Six Characters in Search of an Author, Minerva Chichester<br />Free Outgoing, Royal Court Downstairs, London<br />The Frontline, Shakespeare's Globe, London

The 1920s tragicomedy slides easily into the 21st century in this brave staging
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The Independent Culture

Pirandello would, almost certainly, have been hooked on reality TV. He'd have been (excuse my Italian) like a pig in shit watching Big Brother and The Jerry Springer Show, The 1900 House and all those dodgy dramatic "reconstructions" used in today's documentaries. After all, his groundbreaking classic, Six Characters in Search of an Author, was obsessed with the fuzzy line where actuality overlaps with acting a part, where we start to confuse role-playing and real people, constructed storylines and life.

What's extremely bold and smart about director Rupert Goold's radical reworking of this 1921 tragicomedy – co-adapted by Ben Power – is how it spots the connection with contemporary "faction", plays around with that and creates a whole new narrative frame. Thus the mysterious titular Characters don't interrupt a rehearsal in a traditional theatre. They walk into a television studio and demand to be filmed reliving their unresolved dysfunctional family saga.

We find ourselves in an anonymous blue-carpeted office with digital video cameras, spotlights and computer screens. The room is doubling as an editing suite and last-minute recording studio for the stressed Producer (Noma Dumezweni) as she struggles to splice together a documentary drama about voluntary euthanasia.

Watching the rushes, a swanky Executive (subtly satirical John Mackay) isn't convinced she has enough choice footage, and it's when he departs that the six Characters materialise, offering a possibly crazy but tempting alternative story. They have a macabre touch of Grand Guignol about them. Ian McDiarmid is a creepy withered Father, with pursed lips preparing to confess to incestuous lust, chalky-faced as if he has been holed up in a windowless basement, if not the grave. As his bitter and compulsively sluttish Stepdaughter, Denise Gough is also morbidly pallid, swishing around in a bowler hat and fishnets.

This production has its snags. Gough's histrionics are fractionally too much and some spectators will surely find this staging pretentious. Goold and Power also add so many closing twists that the piece turns into A Dozen Endings in Search of an Editor. Yet this is an extraordinary evening. Goold's directorial choices can be breathtakingly brave, not least in his nightmarish brothel scene where everyone's howls turn into a raving opera, and Mackay is reincarnated as a shrieking chimp of a pimp. Pirandello's potentially arid real/pretending games are invested with fierce emotional urgency. And even the excessive twists are Pirandellian and satirically self-reverential too – with lookalikes of Goold and Power popping up in the TV studio and smugly selling their hip concept to the Exec before being hatcheted to death by the maddened Characters. Vengeance is theirs.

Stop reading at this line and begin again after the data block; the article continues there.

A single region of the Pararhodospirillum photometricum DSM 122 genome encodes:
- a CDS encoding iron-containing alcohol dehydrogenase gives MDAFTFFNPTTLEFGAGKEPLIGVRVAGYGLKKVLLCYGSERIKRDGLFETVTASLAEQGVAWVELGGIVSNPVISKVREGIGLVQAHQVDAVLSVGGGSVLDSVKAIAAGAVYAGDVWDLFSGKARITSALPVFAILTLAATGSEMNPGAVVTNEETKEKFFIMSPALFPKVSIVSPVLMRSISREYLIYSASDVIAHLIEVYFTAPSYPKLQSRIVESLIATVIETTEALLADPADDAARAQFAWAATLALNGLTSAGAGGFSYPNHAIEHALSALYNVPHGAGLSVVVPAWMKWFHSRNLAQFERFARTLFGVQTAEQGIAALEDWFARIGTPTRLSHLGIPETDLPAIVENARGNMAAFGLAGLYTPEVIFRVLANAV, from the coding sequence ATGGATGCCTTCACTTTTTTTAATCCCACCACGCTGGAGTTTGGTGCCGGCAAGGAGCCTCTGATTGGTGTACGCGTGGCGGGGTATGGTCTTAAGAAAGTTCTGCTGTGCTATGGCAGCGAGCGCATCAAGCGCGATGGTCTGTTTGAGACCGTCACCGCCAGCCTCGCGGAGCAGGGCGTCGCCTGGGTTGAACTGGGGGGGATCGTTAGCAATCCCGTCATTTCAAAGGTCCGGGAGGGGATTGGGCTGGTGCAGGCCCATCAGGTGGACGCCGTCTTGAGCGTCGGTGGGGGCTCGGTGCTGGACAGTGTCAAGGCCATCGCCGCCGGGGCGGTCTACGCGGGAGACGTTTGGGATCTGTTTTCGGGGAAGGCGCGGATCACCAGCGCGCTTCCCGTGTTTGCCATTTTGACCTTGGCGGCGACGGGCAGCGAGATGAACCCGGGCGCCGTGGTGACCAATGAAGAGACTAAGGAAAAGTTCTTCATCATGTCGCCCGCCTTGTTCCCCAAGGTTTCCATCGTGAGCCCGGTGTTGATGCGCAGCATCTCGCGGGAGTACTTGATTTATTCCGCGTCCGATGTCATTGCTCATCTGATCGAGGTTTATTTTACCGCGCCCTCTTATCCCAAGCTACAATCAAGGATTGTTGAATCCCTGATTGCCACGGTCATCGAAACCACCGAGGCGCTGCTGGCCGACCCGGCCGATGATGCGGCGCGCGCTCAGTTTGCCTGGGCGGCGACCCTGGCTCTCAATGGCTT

Dark spidery fissures are appearing around the door frames in Free Outgoing by the Indian playwright Anupama Chandrasekhar. Set in her conservative hometown of Chennai, this is the first transfer from the studio to the main house in the Royal Court's Upstairs Downstairs season. Presided over by Lolita Chakrabarti's Malini – a prim widowed matriarch – the family flat looks grimly spartan. Yet she has invested in technological gizmos for her teenagers, including a computer. She has particularly high expectations of her daughter Deepa who is – we gather, though we never see her – a model student at school, or has been until now.

Malini's dreams are soon in ruins in this drama about the consequences of a minor transgression in a morally unforgiving society. Technology proves to be Deepa's downfall. Her boyfriend films her bestowing sexual favours and sends the mobile phone footage to a classmate. It is soon on the web and becomes a national scandal, with outraged crowds gathering outside the block of flats.

This play won some high praise when it premiered last year. Perhaps you had to be there – in the studio. The larger auditorium exposes the piece's structural weaknesses. Chakrabarti's central performance is strong, with escalating panic then glazed despair under the media spotlight. Unexpectedly funny and chilling moments arise too. However, the build-up of suspense is mishandled and director Indhu Rubasingham's stiff blocking hardly papers over the cracks.

Lastly, we come to Ché Walker's new musical tragicomedy about lowlifes bumping up against love and death on the grimy streets of Camden Town. A rowdy jostle of rapping junkies, tarts, racist heavies and gospel-singing evangelists, The Frontline is a sprawling mess. But then so is Camden and, premiered at the Globe, Matthew Dunster's production feels like a 21st-century variation on Ben Jonson's Bartholomew Fair – albeit more sentimental. The show is lively and littered with hilarious and startlingly touching moments. Particularly joyous are Jo Martin's mouthy lap dancer, Violet, and her stroppy daughter (Naana Agyei-Ampadu), Mo Sesay as a shy bouncer and John Stahl as a worldly-wise hot-dog hawker. The authentic touch of pouring rain on press night only added to the spirit of slumming it and resilient celebration.



'Six Characters in Search of an Author' (01243 784437) to 23 Aug; 'Free Outgoing' (020-7565 5000) to 19 Jul; 'The Frontline' (020-7401 9919) to 17 Aug



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